Government offices for the regions (GOR) were established across England in 1994.
Reflecting a number of government departments, their aim was to work in partnership with local people and organisations in order to maximise prosperity and the quality of life within their area.
In 1996 the GORs became the primary classification for the presentation of regional statistics.
There were originally ten GORs, but in 1998 Merseyside was merged with the rest of the North West.
GORs were built up of complete counties/unitary authorities, so although they were subject to change, they always reflected administrative boundaries as at the end of the previous year.
Scotland, Wales and Northern Ireland were not subdivided into GORs but are listed with them as regions in UK-wide statistical comparisons.
After the Comprehensive Spending Review, it was confirmed that the GORs would close on 31 March 2011, shifting focus away from regions to local areas.
However, there is still a requirement to maintain a region-level geography for statistical purposes.
The GSS Regional and Geography Committee (GSS RGC) agreed that from 1 April 2011, the former GORs should be simply referred to as 'regions'.
These areas retain the names, codes and boundaries of the former GORs.
The Former Standard Statistical Regions (SSR)
SSRs were the primary classification for English regional statistics prior to the adoption of GORs.
They are now rarely used, and are certainly no longer 'Standard'.
The eight SSRs were also based on whole administrative units, but did not have any administrative function.
Most SSRs had the same names and boundaries as the GORs, but there are the following differences:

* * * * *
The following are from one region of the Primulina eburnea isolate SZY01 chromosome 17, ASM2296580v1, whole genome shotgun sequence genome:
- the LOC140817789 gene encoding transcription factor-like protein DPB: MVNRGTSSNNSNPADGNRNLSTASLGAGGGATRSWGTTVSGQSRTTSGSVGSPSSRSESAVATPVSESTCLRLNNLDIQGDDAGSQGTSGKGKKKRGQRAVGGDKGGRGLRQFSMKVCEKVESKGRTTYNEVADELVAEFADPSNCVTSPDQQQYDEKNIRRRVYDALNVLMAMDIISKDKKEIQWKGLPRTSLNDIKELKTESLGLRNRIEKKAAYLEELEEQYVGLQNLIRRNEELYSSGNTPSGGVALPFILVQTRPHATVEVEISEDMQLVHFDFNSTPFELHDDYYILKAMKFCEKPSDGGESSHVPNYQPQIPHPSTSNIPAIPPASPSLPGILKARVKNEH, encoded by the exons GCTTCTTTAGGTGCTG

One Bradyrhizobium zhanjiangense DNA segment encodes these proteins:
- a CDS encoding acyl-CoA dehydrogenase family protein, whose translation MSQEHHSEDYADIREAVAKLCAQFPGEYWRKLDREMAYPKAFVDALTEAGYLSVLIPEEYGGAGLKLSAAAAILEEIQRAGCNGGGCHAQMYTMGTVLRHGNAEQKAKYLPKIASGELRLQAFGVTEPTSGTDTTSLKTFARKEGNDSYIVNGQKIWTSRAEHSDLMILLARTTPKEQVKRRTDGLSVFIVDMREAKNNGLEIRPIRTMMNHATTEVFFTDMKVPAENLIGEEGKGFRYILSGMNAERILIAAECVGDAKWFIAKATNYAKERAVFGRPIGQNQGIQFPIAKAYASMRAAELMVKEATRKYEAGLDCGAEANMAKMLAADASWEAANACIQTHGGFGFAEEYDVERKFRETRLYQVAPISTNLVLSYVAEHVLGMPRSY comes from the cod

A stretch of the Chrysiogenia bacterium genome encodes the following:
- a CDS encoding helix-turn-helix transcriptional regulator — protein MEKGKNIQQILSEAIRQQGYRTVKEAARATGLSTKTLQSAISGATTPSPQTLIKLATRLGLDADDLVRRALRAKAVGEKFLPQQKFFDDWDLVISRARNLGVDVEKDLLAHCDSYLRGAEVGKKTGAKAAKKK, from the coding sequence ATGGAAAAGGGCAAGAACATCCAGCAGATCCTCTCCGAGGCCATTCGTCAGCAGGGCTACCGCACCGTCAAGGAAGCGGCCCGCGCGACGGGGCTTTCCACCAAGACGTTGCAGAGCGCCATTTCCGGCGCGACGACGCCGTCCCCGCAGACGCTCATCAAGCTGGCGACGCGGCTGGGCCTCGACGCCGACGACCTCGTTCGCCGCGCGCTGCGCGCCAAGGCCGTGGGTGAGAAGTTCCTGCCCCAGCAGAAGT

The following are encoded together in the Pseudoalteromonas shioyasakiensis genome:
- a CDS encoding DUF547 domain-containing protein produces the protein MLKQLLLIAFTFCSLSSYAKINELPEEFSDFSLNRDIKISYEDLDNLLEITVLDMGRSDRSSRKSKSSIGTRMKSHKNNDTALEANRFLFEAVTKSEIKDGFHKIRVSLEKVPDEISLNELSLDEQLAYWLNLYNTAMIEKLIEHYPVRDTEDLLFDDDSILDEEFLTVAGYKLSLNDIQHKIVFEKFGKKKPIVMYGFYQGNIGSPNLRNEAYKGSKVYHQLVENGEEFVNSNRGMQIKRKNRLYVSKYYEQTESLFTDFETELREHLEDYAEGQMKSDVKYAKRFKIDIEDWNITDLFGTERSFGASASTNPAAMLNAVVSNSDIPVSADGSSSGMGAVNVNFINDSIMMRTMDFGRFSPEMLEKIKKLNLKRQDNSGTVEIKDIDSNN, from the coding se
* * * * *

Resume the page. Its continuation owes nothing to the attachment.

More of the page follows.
The North SSR consisted of the North East GOR together with Cumbria (which was part of the North West GOR).
London did not exist as an SSR in its own right; instead it was part of the South East SSR.
The East of England GOR did not exist as an SSR. Norfolk, Suffolk, Cambridgeshire and Peterborough formed the East Anglia SSR; the rest of the GOR was part of the South East SSR.
The Yorkshire and The Humber GOR covered the same area as the Yorkshire and Humberside SSR.
Regions, GORs and SSRs use the names and codes listed below.
Note that between 1996 and 1999 there were several changes to the GOR list.
Region boundaries for use in GIS, names and codes, lookup files and pdf maps are available in the Open Geography portal.
From 2011 the region names and codes listing has included the 9 character codes (operative from 1 January 2011).
For more information, please see the Code History Database (CHD) Region boundaries for use in GIS, names and codes, lookup files and pdf maps are available in the Open Geography portal
From 2011 the region names and codes listing has included the nine character GSS codes (operative 1 January 2011).
For more information, please see the Code History Database.
Region (nine character codes)
GOR (Jan 1999 to Mar 2011)
GOR (Aug 1998 to Jan 1999)
GOR (Apr 1996 to Jul 1998)
|E12000001||A North East||A North East||A North East||1 North|
|E12000002||B North West||B North West||B North West||2 Yorkshire and Humberside|
|E12000003||D Yorkshire and The Humber||D Yorkshire and The Humber||C Merseyside||3 East Midlands|
|E12000004||E East Midlands||E East Midlands||D Yorkshire and The Humber||4 East Anglia|
|E12000005||F West Midlands||F West Midlands||E East Midlands||5 South East|
|E12000006||G East of England||G Eastern||F West Midlands||6 South West|
|E12000007||H London||H London||G Eastern||7 West Midlands|
|E12000008||J South East||J South East||H London||8 North West|
|E12000009||K South West||K South West||J South East|
|K South West|